If the relevant add-in is not loaded when UFT One opens, UFT One does not load the information in this XML. Similarly, if the name of the environment or custom toolkit is displayed in the Add-in Manager dialog box and its check box is not selected, the information in this XML is not loaded.

For more information, see How UFT One Loads the Test Object Configuration XML .

The sections below describe the information that you can include in a test object class definition.

Note: When you modify a test object configuration file, the changes take effect only after you restart UFT One.

You can practice creating support for a custom control that is mapped to a new test object class in the tutorial lesson Learning to Support a Complex Control.

You can validate your test object configuration file against: <UFT One installation folder>\bin\java\sdk\eclipse\plugins\com.mercury.qtjext.plugin.QTJavaExt_1.0.0\ClassesDefintions.xsd

For information on the structure and syntax of a test object configuration file, see the UFT One Test Object Schema Help.

For information on the location in which to store the test object configuration file, see Deploying and Running the Custom Toolkit Support.

How UFT One Loads the Test Object Configuration XML

Each time you run UFT One, it reads all of the test object configuration files and merges the information for each test object class from the different files into one test object class definition. For more information, see Understanding How UFT One Merges Test Object Configuration Files.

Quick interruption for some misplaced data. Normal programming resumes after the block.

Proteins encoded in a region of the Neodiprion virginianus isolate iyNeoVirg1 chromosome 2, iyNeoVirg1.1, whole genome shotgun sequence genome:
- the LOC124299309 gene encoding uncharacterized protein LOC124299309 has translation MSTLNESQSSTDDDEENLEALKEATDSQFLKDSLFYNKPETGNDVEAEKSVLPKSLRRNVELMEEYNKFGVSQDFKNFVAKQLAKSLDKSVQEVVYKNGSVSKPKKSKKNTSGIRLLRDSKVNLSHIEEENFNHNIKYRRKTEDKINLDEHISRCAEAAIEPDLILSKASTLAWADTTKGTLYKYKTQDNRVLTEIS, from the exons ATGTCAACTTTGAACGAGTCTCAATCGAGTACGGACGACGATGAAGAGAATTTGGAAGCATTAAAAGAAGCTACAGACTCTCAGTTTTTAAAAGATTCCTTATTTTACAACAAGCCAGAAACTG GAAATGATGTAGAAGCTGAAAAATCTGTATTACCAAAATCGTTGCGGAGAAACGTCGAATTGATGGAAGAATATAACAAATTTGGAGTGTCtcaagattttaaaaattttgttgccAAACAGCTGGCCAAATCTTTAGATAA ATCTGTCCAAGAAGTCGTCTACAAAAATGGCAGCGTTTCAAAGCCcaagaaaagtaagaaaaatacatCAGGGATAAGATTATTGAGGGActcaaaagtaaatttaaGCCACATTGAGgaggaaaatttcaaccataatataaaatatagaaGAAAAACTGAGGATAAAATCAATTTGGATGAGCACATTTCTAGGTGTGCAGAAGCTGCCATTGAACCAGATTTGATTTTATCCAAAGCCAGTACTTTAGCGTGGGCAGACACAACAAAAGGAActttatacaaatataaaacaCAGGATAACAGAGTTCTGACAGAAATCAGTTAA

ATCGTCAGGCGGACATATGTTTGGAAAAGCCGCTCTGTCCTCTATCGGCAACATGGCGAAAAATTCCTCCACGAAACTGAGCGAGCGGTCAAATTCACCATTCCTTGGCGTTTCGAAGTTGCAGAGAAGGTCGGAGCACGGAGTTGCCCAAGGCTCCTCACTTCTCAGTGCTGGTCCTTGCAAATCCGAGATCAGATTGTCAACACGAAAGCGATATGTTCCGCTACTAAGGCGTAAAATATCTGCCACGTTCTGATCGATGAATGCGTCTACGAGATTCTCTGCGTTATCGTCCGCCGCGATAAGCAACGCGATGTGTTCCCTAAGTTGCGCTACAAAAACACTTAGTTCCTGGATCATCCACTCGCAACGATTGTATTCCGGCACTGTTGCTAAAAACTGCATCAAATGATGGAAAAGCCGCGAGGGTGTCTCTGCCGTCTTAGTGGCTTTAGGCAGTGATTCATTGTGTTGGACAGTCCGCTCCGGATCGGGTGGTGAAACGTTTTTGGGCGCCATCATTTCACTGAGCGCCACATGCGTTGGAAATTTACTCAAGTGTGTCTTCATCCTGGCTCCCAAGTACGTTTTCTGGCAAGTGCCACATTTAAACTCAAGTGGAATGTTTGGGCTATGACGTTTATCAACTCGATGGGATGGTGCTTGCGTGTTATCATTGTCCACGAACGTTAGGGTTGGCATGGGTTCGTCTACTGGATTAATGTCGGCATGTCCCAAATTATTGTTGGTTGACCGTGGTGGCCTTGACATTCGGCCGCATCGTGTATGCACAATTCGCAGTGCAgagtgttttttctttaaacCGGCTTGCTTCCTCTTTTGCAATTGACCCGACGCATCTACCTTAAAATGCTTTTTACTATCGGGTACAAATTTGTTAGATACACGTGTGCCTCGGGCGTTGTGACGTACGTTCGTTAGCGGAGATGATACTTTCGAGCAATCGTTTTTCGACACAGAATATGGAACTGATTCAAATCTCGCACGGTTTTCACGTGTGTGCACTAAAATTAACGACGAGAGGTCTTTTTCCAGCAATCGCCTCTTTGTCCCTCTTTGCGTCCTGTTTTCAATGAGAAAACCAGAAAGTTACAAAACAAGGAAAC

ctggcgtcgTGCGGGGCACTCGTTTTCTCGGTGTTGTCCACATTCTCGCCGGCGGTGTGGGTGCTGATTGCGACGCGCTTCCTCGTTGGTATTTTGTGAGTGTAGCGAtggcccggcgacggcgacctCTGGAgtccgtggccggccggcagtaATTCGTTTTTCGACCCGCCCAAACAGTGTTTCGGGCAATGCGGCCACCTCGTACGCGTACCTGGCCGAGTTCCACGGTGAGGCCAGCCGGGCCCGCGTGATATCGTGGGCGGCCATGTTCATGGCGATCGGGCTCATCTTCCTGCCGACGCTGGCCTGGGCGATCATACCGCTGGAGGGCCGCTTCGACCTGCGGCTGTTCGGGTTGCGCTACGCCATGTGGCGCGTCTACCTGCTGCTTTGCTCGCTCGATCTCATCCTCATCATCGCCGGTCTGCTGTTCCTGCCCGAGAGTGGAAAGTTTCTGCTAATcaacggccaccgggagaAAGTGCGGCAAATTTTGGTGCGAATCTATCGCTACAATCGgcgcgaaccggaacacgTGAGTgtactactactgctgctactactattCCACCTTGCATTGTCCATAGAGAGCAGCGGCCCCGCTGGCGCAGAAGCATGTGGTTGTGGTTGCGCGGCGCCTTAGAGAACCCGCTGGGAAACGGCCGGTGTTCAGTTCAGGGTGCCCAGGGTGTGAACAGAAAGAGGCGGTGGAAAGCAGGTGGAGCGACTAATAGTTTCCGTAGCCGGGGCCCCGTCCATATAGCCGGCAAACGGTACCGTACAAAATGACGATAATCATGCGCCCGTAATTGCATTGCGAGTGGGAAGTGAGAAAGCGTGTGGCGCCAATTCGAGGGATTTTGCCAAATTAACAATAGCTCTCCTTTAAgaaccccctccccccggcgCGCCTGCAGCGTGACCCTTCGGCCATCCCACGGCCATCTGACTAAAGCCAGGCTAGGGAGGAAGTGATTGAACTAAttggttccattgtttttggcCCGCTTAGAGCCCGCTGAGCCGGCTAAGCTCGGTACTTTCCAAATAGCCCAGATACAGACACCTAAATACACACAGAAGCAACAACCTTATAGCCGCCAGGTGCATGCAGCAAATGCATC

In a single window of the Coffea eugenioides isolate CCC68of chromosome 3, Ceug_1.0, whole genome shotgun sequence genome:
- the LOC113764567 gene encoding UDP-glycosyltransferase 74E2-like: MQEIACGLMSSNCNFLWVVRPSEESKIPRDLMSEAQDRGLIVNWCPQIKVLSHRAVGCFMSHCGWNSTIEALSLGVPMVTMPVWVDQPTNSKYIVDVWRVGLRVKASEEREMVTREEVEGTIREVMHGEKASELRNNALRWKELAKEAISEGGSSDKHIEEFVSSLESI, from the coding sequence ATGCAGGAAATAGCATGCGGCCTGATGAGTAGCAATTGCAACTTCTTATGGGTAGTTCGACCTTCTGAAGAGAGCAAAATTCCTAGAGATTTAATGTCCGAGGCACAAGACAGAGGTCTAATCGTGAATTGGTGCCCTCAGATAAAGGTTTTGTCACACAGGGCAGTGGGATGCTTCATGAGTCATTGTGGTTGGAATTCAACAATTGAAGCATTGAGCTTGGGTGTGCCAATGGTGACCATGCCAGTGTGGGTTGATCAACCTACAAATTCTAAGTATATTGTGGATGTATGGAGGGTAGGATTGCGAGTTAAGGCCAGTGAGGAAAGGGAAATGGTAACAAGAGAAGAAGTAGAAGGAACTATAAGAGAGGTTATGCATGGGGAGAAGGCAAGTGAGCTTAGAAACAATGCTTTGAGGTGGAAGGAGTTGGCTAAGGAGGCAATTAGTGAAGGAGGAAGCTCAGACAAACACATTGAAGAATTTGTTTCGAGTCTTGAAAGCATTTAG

The following attributes of the Identification Property element in the test object configuration file specify information that can be modified in UFT One (using the Object Identification dialog box): AssistivePropertyValue, ForAssistive, ForBaseSmartID, ForDescription, ForOptionalSmartID, and OptionalSmartIDPropertyValue. These attributes determine the lists of identification properties used for different purposes in UFT One.

Therefore, by default, UFT One reads the values of these attributes from the XML only once, to prevent overwriting any changes a user makes using the Object Identification dialog box. In this way, UFT One provides persistence for the user defined property lists. For more information, see Modifying Identification Property Attributes in a Test Object Configuration File.

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Understanding Custom Support Classes

In a custom toolkit support set, there is a custom support class for each supported custom class. The custom support class provides the actual interface between the custom class methods and the UFT One capabilities, thus providing the UFT One Java Add-in Extensibility.

A single custom support class can provide support for more than one custom class. The support class can be mapped (in the toolkit configuration file) to more than one custom class. This support class then provides support for the custom classes that are mapped to it, and for their descendants.

For details, see Understanding Custom Support Classes.

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See also: